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Options when selling family home?

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Options when selling family home?

Hi,
 
Firstly, thank you for your wonderfully informative website. I have reviewed previous forum topics but couldn't quite find what I was looking for.
We are looking at options for my wife's grandparents to go in to aged care, they are both 92. They have completed their ACAT and both have been assesed as full time care required, we are now trying to work out the best finance option for them. They have a family home worth approx $700k and no other savings, they would sell the home to fund the RAD. The aged care home we are looking at has said they will provide a RAD of $250k each for them to enter as a couple.
From my research, we have 2 options; 1) Sell the home and pay the full RAD for both of them, leaving approx. $200 in surplus cash, or 2) have one of them enter first as a supported person and then shortly after have the second enter and pay the full RAD. I have aslo heard that by doing option 2, the supported person will have to contribute up to $350k once they sell their family home?
Can you please advise what payments would be required for both scenarios, assuming the family home sells and settle 6 months after they enter the aged care facility.
Thank you in advance for your help!

agedcare101

Hi Brett,

Thank you for your kind words about the site.  It was our mission to supply easy to understand, no nonsense information about the aging journey.

We needed a bit of outside help on this one so we called on the advice of Robert Craven from Affinity Aged Care Financial Services.

The strategy you outlined – being one parent supported and the other parent a RAD payer, may well be the best option prior to the sale of the home but may not achieve the best financial outcome after the home has been sold.  If their only asset is the $700k home, the first parent to enter the facility will be (should be) assessed as fully supported & their only fee should be the Basic Daily Care Fee - currently $50.16 per day. 

When the partner subsequently enters care, the supported resident will be required to pay a Daily Accommodation Contribution (DAC) and a Means Tested Care Fee.  The required DAC will depend on the status of the facility.  If it has been certified as “new or significantly refurbished” the DAC will be $56.15 per day – reduced by 25% if there are less than 40% supported residents in the facility.  If it hasn’t been certified as “new or significantly refurbished’ the DAC will be $36.59 per day, again reduced by 25% if there are less than 40% supported residents in the facility.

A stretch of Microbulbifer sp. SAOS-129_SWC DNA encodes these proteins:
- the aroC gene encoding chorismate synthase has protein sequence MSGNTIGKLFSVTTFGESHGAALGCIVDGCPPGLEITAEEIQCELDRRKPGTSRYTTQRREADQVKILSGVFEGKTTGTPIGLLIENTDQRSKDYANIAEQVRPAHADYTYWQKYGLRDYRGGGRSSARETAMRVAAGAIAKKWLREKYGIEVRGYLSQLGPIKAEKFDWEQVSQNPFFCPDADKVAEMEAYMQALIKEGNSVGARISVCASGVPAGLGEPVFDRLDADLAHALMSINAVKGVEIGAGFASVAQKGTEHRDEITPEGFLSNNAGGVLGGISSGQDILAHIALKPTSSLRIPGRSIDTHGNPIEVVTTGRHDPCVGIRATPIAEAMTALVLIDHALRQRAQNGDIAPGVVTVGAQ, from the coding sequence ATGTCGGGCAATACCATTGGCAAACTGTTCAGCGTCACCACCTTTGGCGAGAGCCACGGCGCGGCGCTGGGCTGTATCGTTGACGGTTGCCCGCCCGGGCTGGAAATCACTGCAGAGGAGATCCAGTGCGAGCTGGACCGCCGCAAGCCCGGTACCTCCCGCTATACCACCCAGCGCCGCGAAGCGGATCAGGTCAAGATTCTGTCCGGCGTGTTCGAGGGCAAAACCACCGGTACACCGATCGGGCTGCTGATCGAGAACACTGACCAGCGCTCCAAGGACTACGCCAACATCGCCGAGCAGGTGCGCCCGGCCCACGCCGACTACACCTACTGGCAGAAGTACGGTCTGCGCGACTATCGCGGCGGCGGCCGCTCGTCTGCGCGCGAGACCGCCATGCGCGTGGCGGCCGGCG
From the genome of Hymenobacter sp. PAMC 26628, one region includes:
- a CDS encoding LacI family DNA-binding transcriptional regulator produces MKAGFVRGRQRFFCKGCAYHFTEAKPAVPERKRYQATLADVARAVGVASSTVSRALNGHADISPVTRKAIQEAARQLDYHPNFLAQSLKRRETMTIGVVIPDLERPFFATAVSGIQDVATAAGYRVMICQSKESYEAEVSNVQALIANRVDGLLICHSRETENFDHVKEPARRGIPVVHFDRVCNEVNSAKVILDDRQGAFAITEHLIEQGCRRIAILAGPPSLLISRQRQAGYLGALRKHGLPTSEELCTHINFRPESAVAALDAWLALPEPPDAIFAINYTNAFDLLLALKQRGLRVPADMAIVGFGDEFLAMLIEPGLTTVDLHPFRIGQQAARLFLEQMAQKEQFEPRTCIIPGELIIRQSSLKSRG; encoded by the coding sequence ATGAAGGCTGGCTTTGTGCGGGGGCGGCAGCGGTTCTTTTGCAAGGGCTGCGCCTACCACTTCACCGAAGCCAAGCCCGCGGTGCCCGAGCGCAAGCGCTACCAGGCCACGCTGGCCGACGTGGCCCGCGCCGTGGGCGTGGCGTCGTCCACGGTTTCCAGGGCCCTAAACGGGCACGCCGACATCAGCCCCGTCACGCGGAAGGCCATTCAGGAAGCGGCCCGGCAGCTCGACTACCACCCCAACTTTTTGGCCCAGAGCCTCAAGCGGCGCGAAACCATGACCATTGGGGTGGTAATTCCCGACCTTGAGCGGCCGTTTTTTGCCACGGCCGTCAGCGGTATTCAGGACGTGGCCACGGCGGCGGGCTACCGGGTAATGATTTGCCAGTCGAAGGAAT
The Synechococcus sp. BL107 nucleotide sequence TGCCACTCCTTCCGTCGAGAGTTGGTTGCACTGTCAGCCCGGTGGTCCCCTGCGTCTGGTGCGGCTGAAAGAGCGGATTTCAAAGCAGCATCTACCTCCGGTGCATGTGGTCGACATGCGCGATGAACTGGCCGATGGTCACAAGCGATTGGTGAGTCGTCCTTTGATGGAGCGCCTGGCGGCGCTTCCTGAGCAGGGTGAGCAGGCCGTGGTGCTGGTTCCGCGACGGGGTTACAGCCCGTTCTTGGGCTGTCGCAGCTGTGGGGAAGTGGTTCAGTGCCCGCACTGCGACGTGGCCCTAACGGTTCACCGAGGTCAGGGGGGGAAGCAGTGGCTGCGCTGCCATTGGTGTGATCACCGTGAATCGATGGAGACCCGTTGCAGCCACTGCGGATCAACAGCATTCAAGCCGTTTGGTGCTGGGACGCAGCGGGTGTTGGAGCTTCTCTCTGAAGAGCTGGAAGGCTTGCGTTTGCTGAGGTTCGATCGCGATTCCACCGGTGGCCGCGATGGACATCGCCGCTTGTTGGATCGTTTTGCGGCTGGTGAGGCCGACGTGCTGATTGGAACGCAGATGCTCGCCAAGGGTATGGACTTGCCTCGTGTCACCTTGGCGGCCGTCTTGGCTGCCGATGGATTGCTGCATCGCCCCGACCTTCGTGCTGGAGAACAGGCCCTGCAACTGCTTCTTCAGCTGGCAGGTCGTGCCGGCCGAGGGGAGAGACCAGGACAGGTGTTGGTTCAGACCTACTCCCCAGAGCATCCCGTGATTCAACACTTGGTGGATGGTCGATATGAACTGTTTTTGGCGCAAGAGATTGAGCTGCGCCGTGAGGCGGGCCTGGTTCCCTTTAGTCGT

If they enter care on the same day, they will both be assessed as non-supported & will both be required to pay the RAD, or the DAP until the home has been sold and the RAD paid.  Then, the amount paid will impact their age pensions!!!!

Our advice is absolutely contact a Specialist Aged Care Financial Adviser who will help you and them work through the system with the best outcome.

We hope this helps,
the agedcare101 team

mjlechte

Hi everybody!

My grandmother has just come out of hospital and is starting to get dementia. I believe my family is starting to look into aged care for her. She owns the house that she lives in and is by herself as my grandfather passed away 6 years ago. As she is still alive and responsive, do you definitely have to sell the house? What are the requirements/downfalls of keeping the house vs selling it?

agedcare101

Hi mjlechte,

Thank you for your question. The good news is there is no rule that says you have to sell your grandmother's house. Sometimes people have to sell the family home as the family need the funds from the family home to pay for aged care.  

When someone moves into an aged care home, there are 3 - 4 fees that need to be paid.

You can read about them here:

https://www.agedcare101.com.au/aged-care/working-out-your-finances/under...

If you keep the family home it will affect the means-tested fee.  This fee will be different for everyone and is worked out based on the wealth of the person going into care (your grandmother).  This is calculated by completing the Income and Assets Assessment which can be found here:

https://www.agedcare101.com.au/aged-care/working-out-your-finances/the-i...

The house is an asset of your grandmother. The good news is the value of the house is exempted from the Income and Assets test for 2 years which helps to keep this cost lower for the first 2 years.  After 2 years, the house is seen as an asset and is assessed up to a capped value which I believe is $166,707.20.

If you sell your grandmothers house, then the total amount of that will be included in the Income and Assets test and therefore her means-tested fee may be higher.

These are big decisions and it can really pay to get personalised financial guidance.  We really recommend that you and your family seek the guidance of an Aged Care Financial Advisor.  It is their job to know every nuance of the system and provide guidance for the best result.

We hope this helps,
the agedcare101 team

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